I begin with the outline of the simple experimental procedure that I have tried out extensively. This was designed with a three-fold purpose. First, it is kept as simple as possible, so that it is easy to do. It can be done with groups of people splitting up into pairs; for example, in workshops, classes, or seminars. It can also be done by pairs of people at home or anywhere else; it needs no laboratory, nor any apparatus other than a pencil, a sheet of paper, and a coin-and the coin can be recycled indefinitely. In fact the experiment is free.
Second, it enables people who are unusually talented to be identified, and thus opens the way to more detailed experiments.
Third, it enables people who do not do particularly well to practice and find out if they improve with experience. It may be possible to train oneself to perform well under these artificial conditions. And this too would open the way for further research.
In these experiments people work in pairs, one sitting with his or her back to the other. In a series of trials, in a random sequence, the looker either looks at the back of the subject for 20 seconds, or looks away and thinks of something else for 20 seconds. The random sequence is determined by tossing a coin before each trial: heads means look; tails means don't look. The looker indicates when a trial is beginning by a tap, click, or bleep, and the subject then guesses whether he or she is being looked at or not. Uniform mechanical clicks or electronic bleeps are better than taps because they rule out the possibility of subtle cues being transmitted through the strengths of the taps. The looker records the result, and then tells the subject whether the answer was correct or.not. The looker then tosses a coin to determine what to do in the next trial. And so on. The procedure is quite fast, and an average speed of two trials per minute is easy to achieve. The results are recorded on a simple score sheet, as shown in the Practical Details section at the end of this book.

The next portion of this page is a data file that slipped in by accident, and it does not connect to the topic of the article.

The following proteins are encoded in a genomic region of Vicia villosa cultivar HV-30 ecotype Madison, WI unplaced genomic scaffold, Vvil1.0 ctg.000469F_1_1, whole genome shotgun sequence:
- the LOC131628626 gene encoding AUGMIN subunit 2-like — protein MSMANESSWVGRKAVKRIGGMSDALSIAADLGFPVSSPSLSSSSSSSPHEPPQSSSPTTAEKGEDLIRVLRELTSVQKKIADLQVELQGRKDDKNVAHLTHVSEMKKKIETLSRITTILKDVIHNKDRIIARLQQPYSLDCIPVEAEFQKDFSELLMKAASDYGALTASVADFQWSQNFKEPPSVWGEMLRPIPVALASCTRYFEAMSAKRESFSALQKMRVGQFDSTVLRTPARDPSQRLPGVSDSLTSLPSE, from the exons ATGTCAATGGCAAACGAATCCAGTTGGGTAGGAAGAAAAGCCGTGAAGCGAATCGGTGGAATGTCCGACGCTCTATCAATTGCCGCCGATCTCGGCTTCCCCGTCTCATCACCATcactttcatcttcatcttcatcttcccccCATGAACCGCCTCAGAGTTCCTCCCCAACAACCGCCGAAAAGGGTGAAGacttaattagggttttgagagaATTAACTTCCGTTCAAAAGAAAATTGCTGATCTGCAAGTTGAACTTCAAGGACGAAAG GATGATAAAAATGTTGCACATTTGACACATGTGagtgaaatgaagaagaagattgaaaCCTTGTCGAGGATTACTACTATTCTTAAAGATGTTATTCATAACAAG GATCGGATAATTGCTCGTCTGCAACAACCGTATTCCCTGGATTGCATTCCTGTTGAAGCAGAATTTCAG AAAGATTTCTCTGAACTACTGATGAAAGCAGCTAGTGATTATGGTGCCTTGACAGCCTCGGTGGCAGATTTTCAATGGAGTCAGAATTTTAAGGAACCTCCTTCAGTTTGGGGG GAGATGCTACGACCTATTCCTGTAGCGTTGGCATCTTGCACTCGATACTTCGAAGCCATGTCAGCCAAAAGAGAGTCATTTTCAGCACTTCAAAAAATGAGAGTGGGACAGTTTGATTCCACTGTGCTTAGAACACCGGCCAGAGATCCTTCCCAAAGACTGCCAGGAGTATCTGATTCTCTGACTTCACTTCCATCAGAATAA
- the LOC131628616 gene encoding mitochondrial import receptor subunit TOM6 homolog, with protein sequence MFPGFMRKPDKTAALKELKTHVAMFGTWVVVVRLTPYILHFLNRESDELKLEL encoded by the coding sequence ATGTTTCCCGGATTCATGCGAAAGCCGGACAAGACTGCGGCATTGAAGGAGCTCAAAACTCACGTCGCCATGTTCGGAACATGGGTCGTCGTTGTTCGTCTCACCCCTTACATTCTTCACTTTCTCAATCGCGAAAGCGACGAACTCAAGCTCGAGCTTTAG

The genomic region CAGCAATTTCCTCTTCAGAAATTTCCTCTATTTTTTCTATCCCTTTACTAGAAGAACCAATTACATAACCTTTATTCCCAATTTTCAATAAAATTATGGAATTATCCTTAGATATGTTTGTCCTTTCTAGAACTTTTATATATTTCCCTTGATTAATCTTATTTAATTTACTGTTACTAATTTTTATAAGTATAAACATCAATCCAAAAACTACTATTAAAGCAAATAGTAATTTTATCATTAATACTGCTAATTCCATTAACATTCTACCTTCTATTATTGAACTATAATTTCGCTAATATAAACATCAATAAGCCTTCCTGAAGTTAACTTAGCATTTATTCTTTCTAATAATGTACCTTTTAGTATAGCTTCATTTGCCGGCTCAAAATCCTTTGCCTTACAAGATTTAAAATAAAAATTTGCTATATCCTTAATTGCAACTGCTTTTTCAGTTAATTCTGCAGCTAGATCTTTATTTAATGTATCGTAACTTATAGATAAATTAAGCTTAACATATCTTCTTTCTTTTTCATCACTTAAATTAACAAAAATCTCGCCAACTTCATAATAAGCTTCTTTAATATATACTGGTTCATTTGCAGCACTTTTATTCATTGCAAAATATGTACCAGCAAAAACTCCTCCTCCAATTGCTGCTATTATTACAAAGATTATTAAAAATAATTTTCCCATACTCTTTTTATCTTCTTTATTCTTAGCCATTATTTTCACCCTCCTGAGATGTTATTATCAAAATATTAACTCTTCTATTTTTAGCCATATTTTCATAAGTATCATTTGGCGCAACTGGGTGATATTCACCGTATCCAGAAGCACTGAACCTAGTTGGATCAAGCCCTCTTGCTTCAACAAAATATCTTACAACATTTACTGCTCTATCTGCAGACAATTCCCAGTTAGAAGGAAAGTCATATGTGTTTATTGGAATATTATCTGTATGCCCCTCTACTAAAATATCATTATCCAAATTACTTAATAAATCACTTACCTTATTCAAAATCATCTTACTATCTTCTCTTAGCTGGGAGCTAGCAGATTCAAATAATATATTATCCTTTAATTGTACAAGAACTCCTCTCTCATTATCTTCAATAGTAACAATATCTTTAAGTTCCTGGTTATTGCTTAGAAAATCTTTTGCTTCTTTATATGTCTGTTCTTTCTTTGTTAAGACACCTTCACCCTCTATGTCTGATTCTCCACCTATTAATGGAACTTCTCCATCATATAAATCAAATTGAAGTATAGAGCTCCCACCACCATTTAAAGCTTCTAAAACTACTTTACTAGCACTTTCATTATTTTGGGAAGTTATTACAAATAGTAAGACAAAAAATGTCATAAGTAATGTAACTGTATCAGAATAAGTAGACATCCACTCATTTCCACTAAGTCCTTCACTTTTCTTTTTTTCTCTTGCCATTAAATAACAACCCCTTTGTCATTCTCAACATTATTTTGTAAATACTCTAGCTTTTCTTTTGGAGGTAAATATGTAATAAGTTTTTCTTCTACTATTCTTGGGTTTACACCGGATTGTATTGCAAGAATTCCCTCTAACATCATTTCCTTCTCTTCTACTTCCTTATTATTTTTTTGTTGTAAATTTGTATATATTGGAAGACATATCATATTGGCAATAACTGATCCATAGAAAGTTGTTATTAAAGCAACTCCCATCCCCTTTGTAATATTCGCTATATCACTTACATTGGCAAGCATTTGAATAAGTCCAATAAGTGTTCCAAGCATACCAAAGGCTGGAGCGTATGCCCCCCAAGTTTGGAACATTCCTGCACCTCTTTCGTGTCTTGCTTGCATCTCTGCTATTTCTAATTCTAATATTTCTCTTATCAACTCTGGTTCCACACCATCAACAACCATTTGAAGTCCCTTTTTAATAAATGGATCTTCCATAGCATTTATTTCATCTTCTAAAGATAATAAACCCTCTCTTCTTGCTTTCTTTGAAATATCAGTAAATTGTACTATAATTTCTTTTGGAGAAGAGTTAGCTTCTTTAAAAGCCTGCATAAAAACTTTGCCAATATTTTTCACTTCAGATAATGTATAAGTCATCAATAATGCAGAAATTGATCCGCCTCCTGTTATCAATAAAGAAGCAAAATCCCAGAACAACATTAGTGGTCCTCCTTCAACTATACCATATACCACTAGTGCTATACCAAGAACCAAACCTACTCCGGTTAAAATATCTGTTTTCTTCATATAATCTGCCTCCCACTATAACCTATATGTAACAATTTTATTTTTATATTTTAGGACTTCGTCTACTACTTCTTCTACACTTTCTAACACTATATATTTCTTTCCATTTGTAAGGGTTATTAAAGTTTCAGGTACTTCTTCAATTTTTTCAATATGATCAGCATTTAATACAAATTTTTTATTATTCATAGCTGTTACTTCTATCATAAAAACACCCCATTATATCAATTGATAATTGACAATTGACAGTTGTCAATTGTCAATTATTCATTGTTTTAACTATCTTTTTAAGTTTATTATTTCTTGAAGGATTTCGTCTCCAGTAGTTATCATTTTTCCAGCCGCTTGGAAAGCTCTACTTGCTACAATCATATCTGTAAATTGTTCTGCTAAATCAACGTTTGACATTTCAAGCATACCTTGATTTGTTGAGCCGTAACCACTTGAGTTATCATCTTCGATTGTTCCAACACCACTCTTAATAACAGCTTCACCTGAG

I have found it best to keep test periods fairly short, up to about 20 minutes, during which time forty or more trials can be done. For statistical analysis, at least ten separate test periods are desirable, either with the same pair of people or with different pairs of people.
The procedure described above has already been successfully tried out as a school science project by a 13-year-old in California. Michael Mastrandrea, an eighth-grade student, carried out 480 tests with twenty-four different people. In each case he was the looker. He used an electronic bleeper to indicate when each trial began. The overall results showed that the subjects were correct 55.2 percent of the time, and this positive result was statistically significant.
For those who do not perform particularly well in initial tests, it is good to practice, doing 15- to 20-minute test sessions whenever convenient. This makes it possible for a learning process akin to biofeedback to occur, whereby various subtle sensations or methods of visualization are tried out in the attempt to find an effective way of telling when one is being looked at. If there is a tendency to improve with experience, it should be revealed by a rising proportion of correct guesses in successive sessions.
If and when sensitive subjects have been identified, many further questions can then be asked. Here are some straightforward examples:
1. How much difference does the looker make? Are some people much more effective as lookers than others?